Blog regulars will probably know that I am the creator of a series of historical detective fiction books. Featuring Muzaffar Jang, a 17th century nobleman who lives in Shahjahanabad during the tumultuous last years of Shahjahan’s reign, the series now consists of four books (the latest, released late last year, is Crimson City). When the second Muzaffar Jang book—a set of short stories called The Eighth Guest & Other Muzaffar Jang Mysteries—was released, my sister Swapna Liddle (a historian, who’s been conducting heritage walks in Delhi for over 15 years now), did a ‘Muzaffar Jang Walk’, focusing on monuments, areas, concepts and more which are mentioned in the Muzaffar Jang books.
It’s been a few years since then, and we were toying with the idea of a reboot. So, when a private group approached me to do a ‘heritage appreciation walk’, I suggested Swapna’s name as the walk leader. With me, to read relevant passages from Crimson City, at the appropriate places we visited: a paragraph about Katra Neel at the katra, something about Khaas Bazaar at the Shahi Darwaaza of the Jama Masjid (from which Khaas Bazaar—not the untidy and very daunting warren now at the foot of the steps—could be seen). A little about Sarmad, something about Chandni Chowk.
Some photos from the walk, therefore, with brief descriptions to explain things. We began at Gate #5 of the Chandni Chowk Metro Station, and walked our way to Town Hall, to start with.
(Note: You can click each of these photos to see a larger version of it).
The Town Hall. ‘Chandni Chowk’ (‘Moonlight Square’) is, technically, only this little stretch of road, where the road widens into a square or chowk. The water channel that ran down the length of this road widened into a large pool at this point, and the reflection of the moonlight in its water gave the chowk its name. Now, of course, everybody refers to the entire stretch between Fatehpuri Masjid and Jain Lal Mandir as ‘Chandni Chowk’.
After 1857, the British destroyed several Mughal imperial buildings in Chandni Chowk, among them a hamaam and a luxurious sarai that (along with vast gardens) had been established by the princess Jahanara Begum. In place of the sarai, in the early 1860s, the British built the Town Hall.
The gateway to Katra Neel. Close to the Town Hall (and, contextually, playing an important part as a setting related to one of the crimes in Crimson City) is Katra Neel. A katra is a commercial space, a lane in which traders—more often than not of a common commodity—would both live and work. It would have gates at either end, which would be closed at night, securing the residents as well as their property.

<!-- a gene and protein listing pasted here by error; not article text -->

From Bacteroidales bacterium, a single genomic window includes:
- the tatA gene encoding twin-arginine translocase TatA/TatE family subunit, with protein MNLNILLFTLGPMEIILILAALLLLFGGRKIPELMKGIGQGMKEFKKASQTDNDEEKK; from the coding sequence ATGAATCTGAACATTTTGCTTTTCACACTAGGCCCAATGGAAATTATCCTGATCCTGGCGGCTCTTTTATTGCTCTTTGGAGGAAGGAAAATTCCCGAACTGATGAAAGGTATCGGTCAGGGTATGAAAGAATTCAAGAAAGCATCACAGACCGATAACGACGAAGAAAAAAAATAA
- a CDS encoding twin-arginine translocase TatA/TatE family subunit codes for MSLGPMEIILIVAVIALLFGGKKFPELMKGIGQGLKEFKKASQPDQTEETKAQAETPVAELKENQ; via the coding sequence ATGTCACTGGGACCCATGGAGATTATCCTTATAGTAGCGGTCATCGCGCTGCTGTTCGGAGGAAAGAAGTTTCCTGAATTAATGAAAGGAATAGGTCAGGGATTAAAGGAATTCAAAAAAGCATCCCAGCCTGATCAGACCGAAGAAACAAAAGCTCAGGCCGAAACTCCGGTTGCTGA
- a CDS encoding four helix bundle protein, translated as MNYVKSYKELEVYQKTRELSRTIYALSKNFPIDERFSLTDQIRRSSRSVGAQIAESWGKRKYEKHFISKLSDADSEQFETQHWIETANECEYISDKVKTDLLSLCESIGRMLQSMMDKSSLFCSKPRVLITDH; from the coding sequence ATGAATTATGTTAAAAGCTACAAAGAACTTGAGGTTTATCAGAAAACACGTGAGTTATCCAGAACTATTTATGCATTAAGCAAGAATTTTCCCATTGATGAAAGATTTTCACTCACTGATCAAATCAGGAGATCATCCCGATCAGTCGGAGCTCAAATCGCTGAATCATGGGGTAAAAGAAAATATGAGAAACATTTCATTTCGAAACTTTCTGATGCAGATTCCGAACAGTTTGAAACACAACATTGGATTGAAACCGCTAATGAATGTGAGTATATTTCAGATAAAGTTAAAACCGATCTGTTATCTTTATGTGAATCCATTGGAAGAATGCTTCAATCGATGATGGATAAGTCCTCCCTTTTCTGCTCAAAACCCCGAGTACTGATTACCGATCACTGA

Katra Neel was originally the ‘katra of the indigo dyers’ (‘neel’ means ‘indigo’). Indigo was not the only dye used, though it was one of the most expensive. Today, the dyeing has died out, but nearly all the shops here sell fabric or clothing.
An otla at the entrance to a shivalaya. Katra Neel was (and still is) largely occupied by Hindu Khatri families. One interesting feature of this lane is the number of small Shiv temples, or shivalayas, dotted along the stretch. Most date to the 19th century. Here, Swapna stands at the entrance of one (alas, its lovely sandstone façade brutally painted over!) and points out an interesting feature of old havelis and houses: the otla. That’s the name given to the square platforms on either side of the doorway. A platform built with the express purpose of providing seating space. For gossip, for people-watching, and general lazing around.
A shivalaya in Katra Neel. This is a closer look at the shivalaya shown in the previous photo. There’s a regular household around—possibly that of the priest who presides over the worship here—and, in the middle of the small courtyard, there’s this ornately carved sandstone chhatri or pavilion. Someone on the walk remarked that the dome and the pillars looked distinctly ‘Islamic’, which made Swapna point that that is a somewhat warped, British-perpetuated view of subcontinental architecture: domes, fluted pillars, cusped arches and the like have been, as can be seen from this shivalaya and the others in Katra Neel, used pretty freely and without discrimination when it comes to religion.